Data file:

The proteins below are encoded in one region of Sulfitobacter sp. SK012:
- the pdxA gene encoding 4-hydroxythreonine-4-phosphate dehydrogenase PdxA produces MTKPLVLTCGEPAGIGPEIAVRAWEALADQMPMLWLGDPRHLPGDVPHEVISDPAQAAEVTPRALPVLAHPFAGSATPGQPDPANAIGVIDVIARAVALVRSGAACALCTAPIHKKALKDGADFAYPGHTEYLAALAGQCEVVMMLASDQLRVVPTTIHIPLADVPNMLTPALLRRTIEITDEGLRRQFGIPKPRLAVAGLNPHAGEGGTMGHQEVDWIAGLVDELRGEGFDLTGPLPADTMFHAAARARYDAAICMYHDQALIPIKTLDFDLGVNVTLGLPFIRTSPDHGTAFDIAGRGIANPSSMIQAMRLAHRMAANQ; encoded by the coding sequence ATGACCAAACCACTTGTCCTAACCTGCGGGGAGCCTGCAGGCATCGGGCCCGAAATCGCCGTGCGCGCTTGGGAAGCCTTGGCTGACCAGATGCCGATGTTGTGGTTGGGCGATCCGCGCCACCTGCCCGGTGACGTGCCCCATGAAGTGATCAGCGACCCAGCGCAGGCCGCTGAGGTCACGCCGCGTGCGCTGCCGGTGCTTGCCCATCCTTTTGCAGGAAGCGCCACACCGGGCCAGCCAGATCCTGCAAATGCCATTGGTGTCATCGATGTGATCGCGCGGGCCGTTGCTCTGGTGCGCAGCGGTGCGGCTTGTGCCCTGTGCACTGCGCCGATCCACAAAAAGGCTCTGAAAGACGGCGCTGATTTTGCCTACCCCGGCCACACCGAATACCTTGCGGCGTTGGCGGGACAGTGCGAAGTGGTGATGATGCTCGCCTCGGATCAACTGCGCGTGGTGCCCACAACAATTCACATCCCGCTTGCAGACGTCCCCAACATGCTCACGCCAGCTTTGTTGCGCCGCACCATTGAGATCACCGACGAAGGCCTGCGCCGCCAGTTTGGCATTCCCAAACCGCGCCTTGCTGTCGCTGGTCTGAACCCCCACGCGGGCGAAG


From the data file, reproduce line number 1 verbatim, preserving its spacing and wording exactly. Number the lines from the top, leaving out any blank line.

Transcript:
The proteins below are encoded in one region of Sulfitobacter sp. SK012: